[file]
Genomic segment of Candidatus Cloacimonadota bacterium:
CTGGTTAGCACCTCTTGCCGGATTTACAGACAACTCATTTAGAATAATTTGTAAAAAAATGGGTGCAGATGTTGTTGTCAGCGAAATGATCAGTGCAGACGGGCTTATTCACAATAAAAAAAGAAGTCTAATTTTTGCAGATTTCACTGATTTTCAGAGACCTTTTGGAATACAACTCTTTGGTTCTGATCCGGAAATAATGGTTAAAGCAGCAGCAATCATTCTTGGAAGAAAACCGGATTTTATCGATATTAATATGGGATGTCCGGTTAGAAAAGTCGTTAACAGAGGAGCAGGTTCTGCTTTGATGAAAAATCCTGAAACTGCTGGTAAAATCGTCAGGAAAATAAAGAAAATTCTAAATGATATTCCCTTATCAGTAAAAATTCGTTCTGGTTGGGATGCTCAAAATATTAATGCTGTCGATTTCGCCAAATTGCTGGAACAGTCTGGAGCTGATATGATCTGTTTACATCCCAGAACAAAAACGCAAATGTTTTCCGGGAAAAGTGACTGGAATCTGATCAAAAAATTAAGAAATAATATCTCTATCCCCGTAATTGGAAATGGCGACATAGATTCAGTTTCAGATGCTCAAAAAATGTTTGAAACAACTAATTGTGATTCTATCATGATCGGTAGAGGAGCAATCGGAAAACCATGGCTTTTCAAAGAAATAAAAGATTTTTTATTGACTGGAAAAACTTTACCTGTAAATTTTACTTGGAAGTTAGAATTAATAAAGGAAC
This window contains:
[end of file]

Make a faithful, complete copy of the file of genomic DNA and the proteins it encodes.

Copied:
Genomic segment of Candidatus Cloacimonadota bacterium:
CTGGTTAGCACCTCTTGCCGGATTTACAGACAACTCATTTAGAATAATTTGTAAAAAAATGGGTGCAGATGTTGTTGTCAGCGAAATGATCAGTGCAGACGGGCTTATTCACAATAAAAAAAGAAGTCTAATTTTTGCAGATTTCACTGATTTTCAGAGACCTTTTGGAATACAACTCTTTGGTTCTGATCCGGAAATAATGGTTAAAGCAGCAGCAATCATTCTTGGAAGAAAACCGGATTTTATCGATATTAATATGGGATGTCCGGTTAGAAAAGTCGTTAACAGAGGAGCAGGTTCTGCTTTGATGAAAAATCCTGAAACTGCTGGTAAAATCGTCAGGAAAATAAAGAAAATTCTAAATGATATTCCCTTATCAGTAAAAATTCGTTCTGGTTGGGATGCTCAAAATATTAATGCTGTCGATTTCGCCAAATTGCTGGAACAGTCTGGAGCTGATATGATCTGTTTACATCCCAGAACAAAAACGCAAATGTTTTCCGGGAAAAGTGACTGGAATCTGATCAAAAAATTAAGAAATAATATCTCTATCCCCGTAATTGGAAATGGCGACATAGATTCAGTTTCAGATGCTCAAAAAATGTTTGAAACAACTAATTGTGATTCTATCATGATCGGTAGAGGAGCAATCGGAAAACCATGGCTTTTCAAAGAAATAAAAGATTTTTTATTGACTGGAAAAACTTTACCTGTAAATTTTACTTGGAAGTTAGAATTAATAAAGGAAC
This window contains: